Take $f$ to be a holomorphic function which is analytic in the unit disk except at zero. Suppose we also have functions $\varphi_j$ that are holomorphic in the entire unit disk and such that there exists $n \geq 0$ $$[f(z)]^n + \varphi_{n-1}(z) [f(z)]^{n-1} + \cdots + \varphi_1(z) f(z) + \varphi_0(z) \equiv 0,$$ for every $z$ in the unit disk except zero. Is it possible to show that $f$ cannot have a pole or essential singularity?

I think indeed $f$ cannot have a pole or an essential singularity. The case $n=0$ cannot happen, so below say $n \geq 1$.

If $f$ had a pole of order $k>0$, then $f(z)^n$ has a pole of order $kn$, whereas the remaining terms $\varphi_{n-1}(z)f(z)^{n-1}+ \ldots + \varphi_0(z)$ can have at most a pole of order $k(n-1)$, so they cannot cancel the pole of $f(z)^n$.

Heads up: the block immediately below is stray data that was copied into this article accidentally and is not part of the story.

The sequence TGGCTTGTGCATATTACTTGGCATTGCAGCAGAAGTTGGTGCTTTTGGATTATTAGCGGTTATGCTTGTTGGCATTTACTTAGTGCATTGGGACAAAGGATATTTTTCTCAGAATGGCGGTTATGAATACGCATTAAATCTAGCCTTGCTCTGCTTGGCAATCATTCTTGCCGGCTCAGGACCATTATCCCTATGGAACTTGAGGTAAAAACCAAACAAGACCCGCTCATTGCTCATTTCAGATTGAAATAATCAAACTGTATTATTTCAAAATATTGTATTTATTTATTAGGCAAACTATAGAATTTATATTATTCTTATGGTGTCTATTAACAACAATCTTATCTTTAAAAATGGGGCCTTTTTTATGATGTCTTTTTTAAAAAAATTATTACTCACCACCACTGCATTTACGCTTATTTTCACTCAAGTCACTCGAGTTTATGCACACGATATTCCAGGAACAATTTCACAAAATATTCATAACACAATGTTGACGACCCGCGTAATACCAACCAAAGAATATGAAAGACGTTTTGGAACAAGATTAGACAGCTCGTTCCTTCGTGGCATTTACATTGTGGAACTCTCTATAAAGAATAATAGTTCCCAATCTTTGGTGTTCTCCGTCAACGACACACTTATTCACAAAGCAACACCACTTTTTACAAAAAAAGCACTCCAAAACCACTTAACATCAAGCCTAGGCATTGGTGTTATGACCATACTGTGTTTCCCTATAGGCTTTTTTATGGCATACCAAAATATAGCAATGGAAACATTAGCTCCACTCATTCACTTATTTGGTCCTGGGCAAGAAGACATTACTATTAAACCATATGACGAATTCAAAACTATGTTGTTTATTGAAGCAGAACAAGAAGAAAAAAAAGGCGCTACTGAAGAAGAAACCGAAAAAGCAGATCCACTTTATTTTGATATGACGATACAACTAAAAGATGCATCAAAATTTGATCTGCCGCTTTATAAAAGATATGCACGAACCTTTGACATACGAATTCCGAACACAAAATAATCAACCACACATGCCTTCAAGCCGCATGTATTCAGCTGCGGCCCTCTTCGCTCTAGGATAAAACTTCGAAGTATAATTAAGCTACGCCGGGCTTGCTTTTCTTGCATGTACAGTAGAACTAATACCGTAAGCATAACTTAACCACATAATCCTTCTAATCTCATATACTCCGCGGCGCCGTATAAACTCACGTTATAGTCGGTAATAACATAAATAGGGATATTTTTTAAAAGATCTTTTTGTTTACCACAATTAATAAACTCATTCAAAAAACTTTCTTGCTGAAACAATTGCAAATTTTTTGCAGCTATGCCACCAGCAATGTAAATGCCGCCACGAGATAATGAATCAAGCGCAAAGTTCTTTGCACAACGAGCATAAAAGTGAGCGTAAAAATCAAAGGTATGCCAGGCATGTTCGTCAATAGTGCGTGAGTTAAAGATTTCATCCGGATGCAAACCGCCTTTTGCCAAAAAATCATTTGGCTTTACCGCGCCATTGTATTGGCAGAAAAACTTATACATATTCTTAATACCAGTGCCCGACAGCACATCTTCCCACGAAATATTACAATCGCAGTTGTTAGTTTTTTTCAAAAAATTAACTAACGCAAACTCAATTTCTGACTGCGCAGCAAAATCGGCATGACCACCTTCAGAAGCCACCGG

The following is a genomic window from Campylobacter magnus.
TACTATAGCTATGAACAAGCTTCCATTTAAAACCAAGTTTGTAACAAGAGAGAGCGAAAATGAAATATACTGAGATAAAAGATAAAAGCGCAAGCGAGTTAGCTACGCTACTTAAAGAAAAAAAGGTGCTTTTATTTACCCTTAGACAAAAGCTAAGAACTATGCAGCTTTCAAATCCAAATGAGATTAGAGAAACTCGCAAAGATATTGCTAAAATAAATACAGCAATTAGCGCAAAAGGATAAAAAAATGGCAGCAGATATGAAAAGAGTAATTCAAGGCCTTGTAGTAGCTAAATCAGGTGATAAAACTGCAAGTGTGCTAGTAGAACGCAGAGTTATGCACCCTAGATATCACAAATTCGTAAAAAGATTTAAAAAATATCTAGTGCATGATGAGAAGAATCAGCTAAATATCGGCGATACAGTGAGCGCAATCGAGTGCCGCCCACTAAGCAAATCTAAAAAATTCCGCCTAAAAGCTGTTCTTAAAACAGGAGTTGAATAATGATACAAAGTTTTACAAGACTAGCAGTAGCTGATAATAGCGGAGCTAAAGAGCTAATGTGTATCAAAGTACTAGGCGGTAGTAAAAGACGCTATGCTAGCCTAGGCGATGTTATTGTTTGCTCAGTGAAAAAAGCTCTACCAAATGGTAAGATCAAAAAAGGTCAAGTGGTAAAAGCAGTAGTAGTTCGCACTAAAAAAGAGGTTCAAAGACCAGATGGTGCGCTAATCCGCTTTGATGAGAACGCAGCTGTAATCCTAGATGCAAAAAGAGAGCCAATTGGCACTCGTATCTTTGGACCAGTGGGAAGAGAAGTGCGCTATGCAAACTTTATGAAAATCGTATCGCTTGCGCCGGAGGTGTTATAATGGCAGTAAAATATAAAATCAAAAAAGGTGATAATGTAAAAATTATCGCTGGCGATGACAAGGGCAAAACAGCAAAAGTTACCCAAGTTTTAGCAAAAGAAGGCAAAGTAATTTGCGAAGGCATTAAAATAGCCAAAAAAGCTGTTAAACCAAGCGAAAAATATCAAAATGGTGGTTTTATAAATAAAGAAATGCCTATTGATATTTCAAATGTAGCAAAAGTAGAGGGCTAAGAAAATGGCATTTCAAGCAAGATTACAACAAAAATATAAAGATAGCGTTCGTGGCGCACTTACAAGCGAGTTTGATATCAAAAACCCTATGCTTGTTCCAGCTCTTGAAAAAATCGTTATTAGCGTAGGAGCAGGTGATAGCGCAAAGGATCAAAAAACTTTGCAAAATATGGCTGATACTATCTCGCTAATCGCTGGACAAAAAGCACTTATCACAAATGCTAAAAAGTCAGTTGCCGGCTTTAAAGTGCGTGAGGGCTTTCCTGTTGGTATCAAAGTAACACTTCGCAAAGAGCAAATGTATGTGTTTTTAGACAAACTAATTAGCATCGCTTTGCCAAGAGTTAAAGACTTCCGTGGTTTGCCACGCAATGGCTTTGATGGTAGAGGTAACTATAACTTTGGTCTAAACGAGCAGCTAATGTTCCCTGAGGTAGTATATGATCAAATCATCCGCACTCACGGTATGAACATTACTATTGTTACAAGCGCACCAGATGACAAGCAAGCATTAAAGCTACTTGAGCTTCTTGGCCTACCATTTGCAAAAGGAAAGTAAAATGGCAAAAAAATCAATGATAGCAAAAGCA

Now assume $f$ has an essential singularity. By the Theorem of Casorati-Weierstrass, this is equivalent to requiring that the image of arbitrarily small punctured discs around $0$ is dense in $\mathbb{C}$. In other words for all $r,\epsilon>0$, $u \in \mathbb{C}$ there is $z$ with $0<|z|<r$ such that $|f(z)-u|<\epsilon$. The idea is that around $z=0$, the functions $\varphi_j$ are essentially constant, so the left hand side of the equality in your question essentially looks like plugging the function $f(z)$ into a polynomial of positive degree. Then since such a polynomial is surjective (as a function $\mathbb{C} \to \mathbb{C}$) and since the image of $f$ around $0$ is dense in $\mathbb{C}$, the image of the composition is still dense in $\mathbb{C}$, thus certainly not equal to $\{0\}$. If you want to make this precise, you need to play around with some $\epsilon$ and $\delta$ to make sure that the coefficient functions $\varphi_j$ are sufficiently close to their value at $z=0$.